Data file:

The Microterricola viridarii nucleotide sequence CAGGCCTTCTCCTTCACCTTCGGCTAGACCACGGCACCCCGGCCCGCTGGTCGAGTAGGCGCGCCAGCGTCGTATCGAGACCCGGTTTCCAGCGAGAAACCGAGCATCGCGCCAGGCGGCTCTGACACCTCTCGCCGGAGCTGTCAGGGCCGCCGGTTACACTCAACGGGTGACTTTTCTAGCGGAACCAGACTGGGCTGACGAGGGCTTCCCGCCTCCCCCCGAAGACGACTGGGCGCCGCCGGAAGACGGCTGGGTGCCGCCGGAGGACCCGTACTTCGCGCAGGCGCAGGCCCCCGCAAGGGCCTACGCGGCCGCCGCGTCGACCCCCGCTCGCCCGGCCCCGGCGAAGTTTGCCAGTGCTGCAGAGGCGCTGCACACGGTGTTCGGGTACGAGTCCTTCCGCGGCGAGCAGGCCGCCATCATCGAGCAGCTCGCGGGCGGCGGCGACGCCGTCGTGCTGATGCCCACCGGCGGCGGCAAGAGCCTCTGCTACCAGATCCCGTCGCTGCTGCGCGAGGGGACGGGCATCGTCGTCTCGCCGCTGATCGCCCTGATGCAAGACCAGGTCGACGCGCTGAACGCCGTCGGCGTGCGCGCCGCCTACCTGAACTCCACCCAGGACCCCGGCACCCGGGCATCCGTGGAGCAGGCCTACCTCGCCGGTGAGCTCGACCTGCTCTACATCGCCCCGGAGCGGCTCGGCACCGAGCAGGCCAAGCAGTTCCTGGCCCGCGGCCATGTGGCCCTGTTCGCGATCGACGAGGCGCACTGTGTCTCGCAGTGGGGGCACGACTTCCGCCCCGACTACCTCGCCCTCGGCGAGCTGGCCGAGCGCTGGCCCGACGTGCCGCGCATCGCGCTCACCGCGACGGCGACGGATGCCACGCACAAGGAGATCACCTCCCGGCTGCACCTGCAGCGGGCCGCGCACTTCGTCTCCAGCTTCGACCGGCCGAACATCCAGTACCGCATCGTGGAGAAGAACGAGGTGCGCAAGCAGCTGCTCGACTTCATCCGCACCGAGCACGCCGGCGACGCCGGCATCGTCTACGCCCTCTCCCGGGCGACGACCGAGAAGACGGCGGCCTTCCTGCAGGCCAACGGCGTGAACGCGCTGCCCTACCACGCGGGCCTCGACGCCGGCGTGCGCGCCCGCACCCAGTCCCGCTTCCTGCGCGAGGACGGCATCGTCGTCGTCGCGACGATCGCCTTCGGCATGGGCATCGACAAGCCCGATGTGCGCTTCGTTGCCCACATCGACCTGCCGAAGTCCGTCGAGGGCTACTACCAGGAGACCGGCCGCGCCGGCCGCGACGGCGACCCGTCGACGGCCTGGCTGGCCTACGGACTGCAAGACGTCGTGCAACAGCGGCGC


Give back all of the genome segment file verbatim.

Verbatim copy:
The Microterricola viridarii nucleotide sequence CAGGCCTTCTCCTTCACCTTCGGCTAGACCACGGCACCCCGGCCCGCTGGTCGAGTAGGCGCGCCAGCGTCGTATCGAGACCCGGTTTCCAGCGAGAAACCGAGCATCGCGCCAGGCGGCTCTGACACCTCTCGCCGGAGCTGTCAGGGCCGCCGGTTACACTCAACGGGTGACTTTTCTAGCGGAACCAGACTGGGCTGACGAGGGCTTCCCGCCTCCCCCCGAAGACGACTGGGCGCCGCCGGAAGACGGCTGGGTGCCGCCGGAGGACCCGTACTTCGCGCAGGCGCAGGCCCCCGCAAGGGCCTACGCGGCCGCCGCGTCGACCCCCGCTCGCCCGGCCCCGGCGAAGTTTGCCAGTGCTGCAGAGGCGCTGCACACGGTGTTCGGGTACGAGTCCTTCCGCGGCGAGCAGGCCGCCATCATCGAGCAGCTCGCGGGCGGCGGCGACGCCGTCGTGCTGATGCCCACCGGCGGCGGCAAGAGCCTCTGCTACCAGATCCCGTCGCTGCTGCGCGAGGGGACGGGCATCGTCGTCTCGCCGCTGATCGCCCTGATGCAAGACCAGGTCGACGCGCTGAACGCCGTCGGCGTGCGCGCCGCCTACCTGAACTCCACCCAGGACCCCGGCACCCGGGCATCCGTGGAGCAGGCCTACCTCGCCGGTGAGCTCGACCTGCTCTACATCGCCCCGGAGCGGCTCGGCACCGAGCAGGCCAAGCAGTTCCTGGCCCGCGGCCATGTGGCCCTGTTCGCGATCGACGAGGCGCACTGTGTCTCGCAGTGGGGGCACGACTTCCGCCCCGACTACCTCGCCCTCGGCGAGCTGGCCGAGCGCTGGCCCGACGTGCCGCGCATCGCGCTCACCGCGACGGCGACGGATGCCACGCACAAGGAGATCACCTCCCGGCTGCACCTGCAGCGGGCCGCGCACTTCGTCTCCAGCTTCGACCGGCCGAACATCCAGTACCGCATCGTGGAGAAGAACGAGGTGCGCAAGCAGCTGCTCGACTTCATCCGCACCGAGCACGCCGGCGACGCCGGCATCGTCTACGCCCTCTCCCGGGCGACGACCGAGAAGACGGCGGCCTTCCTGCAGGCCAACGGCGTGAACGCGCTGCCCTACCACGCGGGCCTCGACGCCGGCGTGCGCGCCCGCACCCAGTCCCGCTTCCTGCGCGAGGACGGCATCGTCGTCGTCGCGACGATCGCCTTCGGCATGGGCATCGACAAGCCCGATGTGCGCTTCGTTGCCCACATCGACCTGCCGAAGTCCGTCGAGGGCTACTACCAGGAGACCGGCCGCGCCGGCCGCGACGGCGACCCGTCGACGGCCTGGCTGGCCTACGGACTGCAAGACGTCGTGCAACAGCGGCGC